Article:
It’s important because: Learning how to engage others will help you become more engaged

If you are struggling to be highly motivated yourself, then learning about how to develop it in others might help you get out of that zone.

Although on this post we discussed the reasons why Employee Engagement is important to management and a little bit about the manager’s role in developing it, motivation is highly intrinsic.

That being said, by tuning into your own intrinsic motivation, identifying what are your key drivers and why you do what you do; it not only becomes easier for you to relate to others and help them find those things in themselves, but you will set yourself on a path to be more engaged.

Employee Engagement is a big topic not only for HR but for the entire organization. For managers, as we could see, there are direct implications on your bottom line. And lastly, when people are engaged it benefits everyone, including themselves.


Budgeting for Employee Engagement

Do you find budgeting for employee engagement challenging? Well, you are not alone. As an HR professional, you regularly need to evaluate where your company’s HR spending has generated the most success, and where you can afford to save. While many human resource experts have preached the importance of creating a workplace environment where employees are motivated, fulfilled, and healthy, one question always lingers: Where do we find the money?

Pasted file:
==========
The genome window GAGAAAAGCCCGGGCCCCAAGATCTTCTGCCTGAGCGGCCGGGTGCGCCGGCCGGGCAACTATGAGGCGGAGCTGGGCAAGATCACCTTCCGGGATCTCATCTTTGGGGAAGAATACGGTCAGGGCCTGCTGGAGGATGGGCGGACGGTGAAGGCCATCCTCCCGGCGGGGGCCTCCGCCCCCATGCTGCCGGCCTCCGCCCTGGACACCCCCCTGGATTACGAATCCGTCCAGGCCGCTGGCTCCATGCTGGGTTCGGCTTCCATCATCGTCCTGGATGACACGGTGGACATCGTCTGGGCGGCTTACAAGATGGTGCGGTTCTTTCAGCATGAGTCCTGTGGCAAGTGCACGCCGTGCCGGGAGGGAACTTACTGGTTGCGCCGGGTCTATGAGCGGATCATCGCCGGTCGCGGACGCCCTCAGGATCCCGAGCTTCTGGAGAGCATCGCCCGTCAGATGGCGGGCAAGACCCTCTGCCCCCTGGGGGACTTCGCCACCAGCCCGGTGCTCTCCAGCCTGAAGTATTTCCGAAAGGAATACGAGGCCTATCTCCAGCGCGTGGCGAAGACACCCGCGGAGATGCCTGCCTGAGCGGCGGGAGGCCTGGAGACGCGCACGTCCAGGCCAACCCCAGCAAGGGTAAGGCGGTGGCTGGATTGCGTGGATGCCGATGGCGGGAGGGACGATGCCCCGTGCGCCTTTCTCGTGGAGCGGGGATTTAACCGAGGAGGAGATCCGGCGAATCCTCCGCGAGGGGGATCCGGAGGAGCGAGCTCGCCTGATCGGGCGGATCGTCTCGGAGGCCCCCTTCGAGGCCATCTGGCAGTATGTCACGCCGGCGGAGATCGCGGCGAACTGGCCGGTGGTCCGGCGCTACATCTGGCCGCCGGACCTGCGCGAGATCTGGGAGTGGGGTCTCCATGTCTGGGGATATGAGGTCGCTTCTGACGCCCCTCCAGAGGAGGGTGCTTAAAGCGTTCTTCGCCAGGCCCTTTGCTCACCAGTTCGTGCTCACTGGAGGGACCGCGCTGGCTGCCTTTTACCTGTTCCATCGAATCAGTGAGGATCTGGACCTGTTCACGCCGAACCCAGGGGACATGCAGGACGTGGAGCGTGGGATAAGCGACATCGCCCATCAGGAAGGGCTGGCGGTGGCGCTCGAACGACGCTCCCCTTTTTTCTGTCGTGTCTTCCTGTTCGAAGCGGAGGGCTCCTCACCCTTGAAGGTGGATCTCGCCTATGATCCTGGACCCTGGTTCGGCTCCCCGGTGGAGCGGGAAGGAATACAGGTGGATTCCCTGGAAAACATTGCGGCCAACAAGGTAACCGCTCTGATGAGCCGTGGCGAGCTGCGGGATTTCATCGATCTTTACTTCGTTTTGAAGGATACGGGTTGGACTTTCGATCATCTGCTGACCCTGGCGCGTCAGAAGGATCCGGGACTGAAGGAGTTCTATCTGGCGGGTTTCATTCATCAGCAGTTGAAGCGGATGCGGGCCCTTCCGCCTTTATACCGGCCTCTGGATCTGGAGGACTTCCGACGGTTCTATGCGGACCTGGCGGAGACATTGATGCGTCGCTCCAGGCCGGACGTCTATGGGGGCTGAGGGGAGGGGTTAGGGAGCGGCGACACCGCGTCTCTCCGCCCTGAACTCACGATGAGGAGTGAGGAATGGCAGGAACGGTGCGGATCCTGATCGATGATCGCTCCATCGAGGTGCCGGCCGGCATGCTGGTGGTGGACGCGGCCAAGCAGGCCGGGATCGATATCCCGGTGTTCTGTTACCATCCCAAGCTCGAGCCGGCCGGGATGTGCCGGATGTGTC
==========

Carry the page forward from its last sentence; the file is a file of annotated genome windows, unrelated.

Read more

20 Ideas for Rethinking Employee Performance Reviews

The employee performance review is a rite of passage at every job. It’s an accepted convention that once a year, you will meet with your boss one-on-one to discuss the quality of your work in the past year. Your strengths and weaknesses will be covered and your salary may be renegotiated. But is this the best way to inform employees of their progress? Can one annual conversation really do the job?

Read more

Employee Engagement Begins with your Company’s Core Values

In any community, shared values are what bring people together. They let members know what’s right, what’s wrong, and what outcomes people should prioritize over others. Shared values keep people moving toward the same goal. In a way, they are the foundation of any relationship–I trust that you will behave in this way because we both believe behaving that way isn’t right. It’s true too for workplaces. While codified corporate values might seem a little cheesy now (remember the “flair” in Office Space?

Read more